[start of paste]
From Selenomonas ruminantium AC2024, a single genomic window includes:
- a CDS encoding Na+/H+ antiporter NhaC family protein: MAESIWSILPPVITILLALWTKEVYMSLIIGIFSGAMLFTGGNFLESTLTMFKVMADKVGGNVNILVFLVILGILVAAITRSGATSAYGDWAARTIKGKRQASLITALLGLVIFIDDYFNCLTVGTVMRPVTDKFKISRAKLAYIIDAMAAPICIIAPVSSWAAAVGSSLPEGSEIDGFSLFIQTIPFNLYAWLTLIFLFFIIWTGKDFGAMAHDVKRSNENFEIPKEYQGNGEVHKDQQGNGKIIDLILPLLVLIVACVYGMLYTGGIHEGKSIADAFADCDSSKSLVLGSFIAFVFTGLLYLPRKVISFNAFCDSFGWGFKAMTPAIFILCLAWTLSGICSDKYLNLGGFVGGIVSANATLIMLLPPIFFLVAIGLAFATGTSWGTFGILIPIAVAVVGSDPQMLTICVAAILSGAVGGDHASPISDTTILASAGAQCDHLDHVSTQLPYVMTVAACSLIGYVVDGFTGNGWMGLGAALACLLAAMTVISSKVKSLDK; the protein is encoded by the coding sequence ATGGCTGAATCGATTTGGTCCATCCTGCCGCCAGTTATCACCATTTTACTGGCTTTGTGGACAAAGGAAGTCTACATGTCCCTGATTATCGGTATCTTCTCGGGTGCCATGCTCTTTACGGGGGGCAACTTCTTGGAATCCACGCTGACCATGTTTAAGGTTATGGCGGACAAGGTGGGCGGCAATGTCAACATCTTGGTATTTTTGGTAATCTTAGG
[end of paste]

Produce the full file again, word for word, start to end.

From Selenomonas ruminantium AC2024, a single genomic window includes:
- a CDS encoding Na+/H+ antiporter NhaC family protein: MAESIWSILPPVITILLALWTKEVYMSLIIGIFSGAMLFTGGNFLESTLTMFKVMADKVGGNVNILVFLVILGILVAAITRSGATSAYGDWAARTIKGKRQASLITALLGLVIFIDDYFNCLTVGTVMRPVTDKFKISRAKLAYIIDAMAAPICIIAPVSSWAAAVGSSLPEGSEIDGFSLFIQTIPFNLYAWLTLIFLFFIIWTGKDFGAMAHDVKRSNENFEIPKEYQGNGEVHKDQQGNGKIIDLILPLLVLIVACVYGMLYTGGIHEGKSIADAFADCDSSKSLVLGSFIAFVFTGLLYLPRKVISFNAFCDSFGWGFKAMTPAIFILCLAWTLSGICSDKYLNLGGFVGGIVSANATLIMLLPPIFFLVAIGLAFATGTSWGTFGILIPIAVAVVGSDPQMLTICVAAILSGAVGGDHASPISDTTILASAGAQCDHLDHVSTQLPYVMTVAACSLIGYVVDGFTGNGWMGLGAALACLLAAMTVISSKVKSLDK; the protein is encoded by the coding sequence ATGGCTGAATCGATTTGGTCCATCCTGCCGCCAGTTATCACCATTTTACTGGCTTTGTGGACAAAGGAAGTCTACATGTCCCTGATTATCGGTATCTTCTCGGGTGCCATGCTCTTTACGGGGGGCAACTTCTTGGAATCCACGCTGACCATGTTTAAGGTTATGGCGGACAAGGTGGGCGGCAATGTCAACATCTTGGTATTTTTGGTAATCTTAGG